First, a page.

A cataract is the clouding of the eye's lens that makes it difficult to see in the dark, read or even notice minor details. Eyes catch light rays through the pupils and focus the rays through the lenses and onto the retina. The lenses focus light onto the retina only if they're clear. Cataracts make it difficult to focus that light.
One of the biggest signs that you may have developed cataracts is cloudy or dim vision. Those who have developed cataracts sometimes describe their vision as a "fogged-up window." If you have noticed it's becoming increasingly difficult to see at night or you experience sensitivity to light, you may be developing a cataract in one or both of your eyes.
It's also common to see double in one eye or to see a ring of light around bright objects, such as a light fixture or television screen, as cataracts develop. These symptoms may start off small and may not bother you all the time, but as the cataract grows, more of your eye's lens may cloud up, making it more difficult to see.
There are some risk factors that may contribute to the chances of developing cataracts, but most of it has to do with aging. The protein in the eye is what helps keep the lens clear, allowing it to correctly pass light onto the retina. But that protein can clump together as we age, forming the cataract cloud over the lens. Scientists have not come up with a definitive answer as to why this happens.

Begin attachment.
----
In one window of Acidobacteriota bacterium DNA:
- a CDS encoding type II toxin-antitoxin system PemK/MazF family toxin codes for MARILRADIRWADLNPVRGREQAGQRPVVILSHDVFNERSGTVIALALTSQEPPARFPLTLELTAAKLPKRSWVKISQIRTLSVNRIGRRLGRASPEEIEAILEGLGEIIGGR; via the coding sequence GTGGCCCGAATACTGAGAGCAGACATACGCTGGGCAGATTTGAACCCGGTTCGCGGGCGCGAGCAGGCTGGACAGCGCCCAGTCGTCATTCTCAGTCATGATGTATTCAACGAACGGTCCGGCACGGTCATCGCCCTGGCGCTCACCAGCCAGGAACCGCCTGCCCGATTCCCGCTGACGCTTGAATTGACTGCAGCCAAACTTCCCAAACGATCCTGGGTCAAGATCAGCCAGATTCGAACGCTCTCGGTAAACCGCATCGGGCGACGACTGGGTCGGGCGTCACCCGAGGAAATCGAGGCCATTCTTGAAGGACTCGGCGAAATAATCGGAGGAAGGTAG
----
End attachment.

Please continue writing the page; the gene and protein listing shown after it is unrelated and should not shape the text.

Besides aging, other risk factors include diabetes, smoking, obesity, and supplemental hormones. Those with a family history of cataracts may be at a higher risk of developing them as well. Ultraviolet radiation can contribute to cataracts as we age. There are also congenital cataracts, which can occur in infants or children, that are also hereditary.
An ophthalmologist may perform a retinal exam, which requires your pupils to be dilated, to determine if you have developed a cataract. However, sometimes it is a bit more obvious to notice, and a simple vision test may be able to determine a diagnosis. Each eye will be individually tested for sharpness in a visual test. It is important to have an eye exam at least once a year if you are over the age of 60 to determine if you may be developing cataracts.
Surgery is the most effective treatment for cataracts, but not everyone who develops them opts for surgery. Doctors tell their patients to consider the surgery if their cataracts are interfering with their daily lives and putting them in danger. You may want surgery if it is becoming too difficult to drive at night, read, or even walk around the house.
During the procedure, the surgeon will remove the clouded lens and replace it with a clear, artificial lens. The artificial lens is place in the same spot as your original lens. This procedure is generally an outpatient procedure, and the patient is given local anesthesia. As with every surgery, there are a few risks, which include bleeding and infection.
If you fear you are developing cataracts, or have been diagnosed with them already and want to discuss treatment options, schedule a consultation with your doctor to determine which treatment plan is best for you and your vision.